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There was so much color, festivity and livelihood at the Lions Square in Heraklion on the Island of Crete, Greece.  I loved watching the two boys play in the street as though there were no one else around to see them. They sparred and danced around the square for over 15 minutes. I’m sure big brother was letting the younger excel at the game as it continued on and on.  Take a look off to the left, sitting on the edge of the Lions Fountain is a young street entertainer playing the accordion while another on looker further up is a woman carrying the large bundle of colorful balloons for sale.  Inexpensive and colorful entertainment was in abundance.

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I Love New York

 

 

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Street Life:  NYC Rap Dance
Street Life: NYC Rap Dance

While in New York City…  I [LOVE] New York City.   I had the luck to come across four young street dancers who entertained the crowd for quite some time.  The young lady to the left and the tall Michael Jackson type in the center were the highlights of the group with their sharp stepping and quick feet.  I don’t think the little lady in red ever lost the big infectious smile on her face.  I found myself clapping and smiling just a broadly.

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One of my favorite things to do with Ms. T is to help her make her famous homemade noodles.  When she visited this spring we went up to the cabin and carted all the ingredients we needed to make Chicken and Homemade Noodles.  It’s  one of my most desired comfort foods and I also have it with leftover turkey during the holidays.  The recipe is from Ms. T’s family; Grandma Olga who was of German heritage. It is fun to think that this recipe has been passed on through multiple generations and I’m now sharing it with you.   I usually cheat when it comes to the noodles and buy fresh packaged linguini noodles and toss them in flour.  But, Ms. T showed me again how to make them and I have the evidence to prove it.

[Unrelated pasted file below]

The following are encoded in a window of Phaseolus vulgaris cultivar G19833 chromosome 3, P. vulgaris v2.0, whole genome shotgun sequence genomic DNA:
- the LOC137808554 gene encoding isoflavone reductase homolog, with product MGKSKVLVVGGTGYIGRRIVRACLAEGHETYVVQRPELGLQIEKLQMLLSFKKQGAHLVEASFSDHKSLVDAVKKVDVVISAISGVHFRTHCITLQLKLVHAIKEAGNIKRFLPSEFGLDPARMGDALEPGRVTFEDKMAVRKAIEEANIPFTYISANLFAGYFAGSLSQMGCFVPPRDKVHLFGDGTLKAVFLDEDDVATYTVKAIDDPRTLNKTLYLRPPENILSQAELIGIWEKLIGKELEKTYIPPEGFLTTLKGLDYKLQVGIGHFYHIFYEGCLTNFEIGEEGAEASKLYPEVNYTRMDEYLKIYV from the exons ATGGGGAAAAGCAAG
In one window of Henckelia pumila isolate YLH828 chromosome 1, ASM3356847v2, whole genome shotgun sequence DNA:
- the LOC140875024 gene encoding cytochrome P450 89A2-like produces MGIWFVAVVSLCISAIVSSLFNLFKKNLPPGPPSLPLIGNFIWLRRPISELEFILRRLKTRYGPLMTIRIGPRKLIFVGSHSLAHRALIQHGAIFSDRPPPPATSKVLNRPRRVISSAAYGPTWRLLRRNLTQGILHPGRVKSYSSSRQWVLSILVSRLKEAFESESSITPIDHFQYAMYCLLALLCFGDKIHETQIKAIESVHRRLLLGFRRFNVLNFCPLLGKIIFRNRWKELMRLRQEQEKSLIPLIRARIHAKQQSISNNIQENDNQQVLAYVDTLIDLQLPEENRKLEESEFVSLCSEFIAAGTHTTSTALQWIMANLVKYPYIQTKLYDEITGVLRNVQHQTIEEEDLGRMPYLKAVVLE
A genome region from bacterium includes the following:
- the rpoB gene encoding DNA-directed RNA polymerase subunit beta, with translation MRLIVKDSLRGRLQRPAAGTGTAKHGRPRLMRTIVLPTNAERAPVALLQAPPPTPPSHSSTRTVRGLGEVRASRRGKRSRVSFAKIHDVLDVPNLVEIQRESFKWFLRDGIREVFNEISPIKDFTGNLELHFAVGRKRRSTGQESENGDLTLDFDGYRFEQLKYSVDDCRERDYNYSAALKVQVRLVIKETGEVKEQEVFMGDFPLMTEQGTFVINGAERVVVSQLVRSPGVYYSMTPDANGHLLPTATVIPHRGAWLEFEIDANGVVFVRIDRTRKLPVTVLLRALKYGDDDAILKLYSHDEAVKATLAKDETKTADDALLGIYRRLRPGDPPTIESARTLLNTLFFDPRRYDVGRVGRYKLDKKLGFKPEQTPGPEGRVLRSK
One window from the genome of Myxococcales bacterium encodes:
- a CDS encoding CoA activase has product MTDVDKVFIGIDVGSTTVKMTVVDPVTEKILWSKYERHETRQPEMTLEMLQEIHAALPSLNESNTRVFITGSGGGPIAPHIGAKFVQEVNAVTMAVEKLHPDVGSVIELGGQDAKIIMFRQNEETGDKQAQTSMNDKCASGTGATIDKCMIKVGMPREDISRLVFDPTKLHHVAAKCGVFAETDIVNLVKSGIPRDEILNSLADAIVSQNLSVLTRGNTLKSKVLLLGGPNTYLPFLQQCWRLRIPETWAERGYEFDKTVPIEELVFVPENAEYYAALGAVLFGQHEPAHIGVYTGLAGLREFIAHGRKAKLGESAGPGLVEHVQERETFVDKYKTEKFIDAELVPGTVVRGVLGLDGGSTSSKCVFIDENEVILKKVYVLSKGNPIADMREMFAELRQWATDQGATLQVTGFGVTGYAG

Ingredients:

2    Cups All-Purpose Flour
2   Teaspoons Salt
3    Egg Yolks
1    Whole Egg
1/4 to 1/2 Cup Water

Directions: Assemble all your ingredients and tools that you will need before beginning.  Place the flour and salt in a large mixing bowl and mix together.  Form a pocket hole in the flour to place the next few ingredients.  You may notice that many of the kitchen items are antiques such as the large mixing bowl.  I love antiques and have quite a few in use at the cabin including the mixing bowl, green glass measure cups and large green glass measure for water.

Place the eggs in the center of the pocket.  First place in the whole egg.  Then separate 3 eggs from yolks reserving the whites.  As you separate the yolk, place it in the pocket along with the first whole egg.

Next, add water a little at a time until the dough become firm and you are able to handle the dough.  Knead the dough for approximately 10 minutes.  Press your hands into a dough ball and flatten it.  Fold the flattened dough back into itself and press flat again, repeat for 10 minutes.   Whew…  you have to be able to get you hands into the work.  After kneading for 10 minutes, form a dough ball and cover with a light towel.  Let rest for 10 minutes.  You can now rest for a few minutes, too.